cover image ,    said the shotgun to the head

, said the shotgun to the head

Saul Williams, . . MTV/Pocket, $11.95 (192pp) ISBN 978-0-7434-7079-7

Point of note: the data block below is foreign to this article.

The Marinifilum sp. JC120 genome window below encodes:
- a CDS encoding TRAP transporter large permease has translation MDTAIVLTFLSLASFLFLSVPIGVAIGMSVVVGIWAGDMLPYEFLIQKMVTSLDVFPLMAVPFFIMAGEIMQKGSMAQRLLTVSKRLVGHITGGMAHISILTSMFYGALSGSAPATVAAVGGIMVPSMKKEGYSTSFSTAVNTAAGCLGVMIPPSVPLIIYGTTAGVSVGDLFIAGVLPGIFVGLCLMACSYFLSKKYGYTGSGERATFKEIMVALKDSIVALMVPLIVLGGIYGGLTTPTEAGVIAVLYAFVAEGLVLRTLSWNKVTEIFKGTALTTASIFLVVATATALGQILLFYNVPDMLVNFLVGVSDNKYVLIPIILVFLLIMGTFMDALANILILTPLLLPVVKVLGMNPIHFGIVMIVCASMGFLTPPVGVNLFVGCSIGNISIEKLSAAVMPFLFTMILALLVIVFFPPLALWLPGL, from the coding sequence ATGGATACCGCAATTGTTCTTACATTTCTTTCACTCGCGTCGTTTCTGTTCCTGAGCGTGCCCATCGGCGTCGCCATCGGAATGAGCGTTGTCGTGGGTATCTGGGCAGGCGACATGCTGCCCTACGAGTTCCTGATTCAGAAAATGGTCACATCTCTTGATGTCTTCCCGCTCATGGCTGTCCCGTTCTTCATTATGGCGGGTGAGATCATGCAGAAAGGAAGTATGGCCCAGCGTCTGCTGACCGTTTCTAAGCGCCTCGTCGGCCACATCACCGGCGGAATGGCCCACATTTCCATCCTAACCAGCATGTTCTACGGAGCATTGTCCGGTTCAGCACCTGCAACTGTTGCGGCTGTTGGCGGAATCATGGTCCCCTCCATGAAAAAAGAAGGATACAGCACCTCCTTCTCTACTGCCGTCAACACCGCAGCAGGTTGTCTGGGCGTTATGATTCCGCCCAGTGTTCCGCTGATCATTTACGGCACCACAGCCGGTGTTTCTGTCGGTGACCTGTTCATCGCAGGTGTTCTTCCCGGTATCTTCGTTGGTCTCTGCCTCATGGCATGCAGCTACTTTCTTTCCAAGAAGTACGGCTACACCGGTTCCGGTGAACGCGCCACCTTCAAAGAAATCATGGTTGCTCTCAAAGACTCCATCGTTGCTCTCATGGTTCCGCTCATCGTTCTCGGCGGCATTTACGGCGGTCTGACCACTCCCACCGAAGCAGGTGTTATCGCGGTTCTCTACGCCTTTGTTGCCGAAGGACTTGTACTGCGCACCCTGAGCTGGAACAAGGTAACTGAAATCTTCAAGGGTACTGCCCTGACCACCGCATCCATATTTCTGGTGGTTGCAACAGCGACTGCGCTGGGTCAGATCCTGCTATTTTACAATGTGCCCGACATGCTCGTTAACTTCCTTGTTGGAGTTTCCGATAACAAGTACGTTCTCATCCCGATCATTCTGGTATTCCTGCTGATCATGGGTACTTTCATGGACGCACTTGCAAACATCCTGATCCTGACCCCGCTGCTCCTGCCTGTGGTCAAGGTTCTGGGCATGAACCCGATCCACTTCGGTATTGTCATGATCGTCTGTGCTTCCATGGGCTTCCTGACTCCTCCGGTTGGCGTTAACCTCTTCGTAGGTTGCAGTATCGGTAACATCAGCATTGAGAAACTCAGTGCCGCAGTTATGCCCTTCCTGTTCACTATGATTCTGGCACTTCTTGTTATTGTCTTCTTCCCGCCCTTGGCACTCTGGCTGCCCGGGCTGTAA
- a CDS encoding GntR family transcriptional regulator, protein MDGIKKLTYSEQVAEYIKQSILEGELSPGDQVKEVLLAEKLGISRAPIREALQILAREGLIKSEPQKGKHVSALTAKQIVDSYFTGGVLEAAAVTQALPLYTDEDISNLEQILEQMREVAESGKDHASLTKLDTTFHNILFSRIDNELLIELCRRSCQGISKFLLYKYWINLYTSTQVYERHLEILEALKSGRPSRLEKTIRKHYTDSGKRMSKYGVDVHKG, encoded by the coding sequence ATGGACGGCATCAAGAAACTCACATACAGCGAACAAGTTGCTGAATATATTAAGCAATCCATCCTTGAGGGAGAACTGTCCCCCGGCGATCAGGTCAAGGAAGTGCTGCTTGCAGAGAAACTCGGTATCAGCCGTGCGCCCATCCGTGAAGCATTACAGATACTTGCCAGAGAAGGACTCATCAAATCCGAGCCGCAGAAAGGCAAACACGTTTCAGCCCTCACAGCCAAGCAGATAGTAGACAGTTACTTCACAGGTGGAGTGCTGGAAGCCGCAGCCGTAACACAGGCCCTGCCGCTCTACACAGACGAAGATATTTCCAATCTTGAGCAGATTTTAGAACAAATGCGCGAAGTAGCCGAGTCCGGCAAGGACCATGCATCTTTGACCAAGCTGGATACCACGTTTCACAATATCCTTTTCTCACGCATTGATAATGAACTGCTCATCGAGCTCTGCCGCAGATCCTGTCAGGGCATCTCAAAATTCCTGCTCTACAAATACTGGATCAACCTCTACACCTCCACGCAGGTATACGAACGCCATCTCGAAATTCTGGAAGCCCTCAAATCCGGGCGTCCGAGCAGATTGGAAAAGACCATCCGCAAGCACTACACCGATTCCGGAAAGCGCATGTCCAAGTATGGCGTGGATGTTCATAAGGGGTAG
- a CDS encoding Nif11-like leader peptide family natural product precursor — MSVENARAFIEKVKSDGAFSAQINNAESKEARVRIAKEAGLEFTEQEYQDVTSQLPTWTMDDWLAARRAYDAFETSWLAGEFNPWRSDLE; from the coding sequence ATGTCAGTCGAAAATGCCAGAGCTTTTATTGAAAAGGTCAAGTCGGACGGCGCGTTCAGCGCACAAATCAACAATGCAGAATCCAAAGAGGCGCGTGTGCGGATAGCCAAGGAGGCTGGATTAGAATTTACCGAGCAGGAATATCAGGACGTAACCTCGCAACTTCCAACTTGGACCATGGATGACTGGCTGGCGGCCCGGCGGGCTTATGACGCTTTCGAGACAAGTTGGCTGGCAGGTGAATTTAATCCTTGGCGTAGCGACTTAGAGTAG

Williams co-wrote and starred in the film Slam, was featured in the documentaries Slam Nation and I'll Make Me a World, and rapped to Rick Rubin–produced tracks on his hybrid album Amethyst Rock Star. Following The Seventh Octave (1998) and S/he (1999), Williams's third print collection (this time with no CD), is described as an "epic," and begins with a chilling epigraph from Paul Robeson on the warped combine of Western values, creativity, star power and suicide. It prefigures the set of toxic contradictions Williams attempts to negotiate, moving quickly into big-fonted oracular mode, channeling "those ships that never sailed/ the ones with their seacocks open/ that lied scuttled in their stalls/ TODAY/ i bring them back/ HUGE AND INTRANSITORY"—simultaneously invoking thwarted ambition, sexual exposure, the Middle Passage, and attempts to "lie" (dissimulate as well as collapse) through it all. Throughout the book, Williams draws on messianic postures and pronouncements that are non-starters, dragging out the most shopworn heresies and tropes: "we will wait through the degenerate course/ of your repeated history/ we will wait for the past to die." Yet such moments are repeatedly undercut by brief, understated bouts of lyrical intimacy and self-scrutiny: "i cannot make/ your past disappear/ only rabbits, my love/ only rabbits." It is through their juxtaposition that readers glimpse the pathos of a poet struggling with a literally unspeakable historical past, and deeply unworkable present—as well as levity in the futility of trying to dispel it all with corporate-backed, art-based bunnies. (A mock interview between a "Journalist" and "Maned Character" delves into the contradictions of being published by MTV.) The end result is an oblique attempt at moving past flawed concepts of gender, violence, race, religion and exchange, proceeding by sheer will and sometimes a "turn the music up" determination. Despite an absurdly overblown conclusion, it works—almost despite itself. (Sept. 2)